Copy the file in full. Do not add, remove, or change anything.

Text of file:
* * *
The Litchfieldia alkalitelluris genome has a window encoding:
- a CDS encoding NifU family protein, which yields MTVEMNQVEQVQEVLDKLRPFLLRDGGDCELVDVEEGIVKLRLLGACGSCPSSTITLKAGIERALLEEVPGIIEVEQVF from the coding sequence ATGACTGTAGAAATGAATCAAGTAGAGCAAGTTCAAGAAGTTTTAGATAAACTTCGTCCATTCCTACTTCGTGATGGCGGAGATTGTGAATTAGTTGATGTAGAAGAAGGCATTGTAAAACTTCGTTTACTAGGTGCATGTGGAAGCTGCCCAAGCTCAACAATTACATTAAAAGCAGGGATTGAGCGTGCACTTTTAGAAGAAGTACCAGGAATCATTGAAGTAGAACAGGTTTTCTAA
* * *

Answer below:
The Litchfieldia alkalitelluris genome has a window encoding:
- a CDS encoding NifU family protein, which yields MTVEMNQVEQVQEVLDKLRPFLLRDGGDCELVDVEEGIVKLRLLGACGSCPSSTITLKAGIERALLEEVPGIIEVEQVF from the coding sequence ATGACTGTAGAAATGAATCAAGTAGAGCAAGTTCAAGAAGTTTTAGATAAACTTCGTCCATTCCTACTTCGTGATGGCGGAGATTGTGAATTAGTTGATGTAGAAGAAGGCATTGTAAAACTTCGTTTACTAGGTGCATGTGGAAGCTGCCCAAGCTCAACAATTACATTAAAAGCAGGGATTGAGCGTGCACTTTTAGAAGAAGTACCAGGAATCATTGAAGTAGAACAGGTTTTCTAA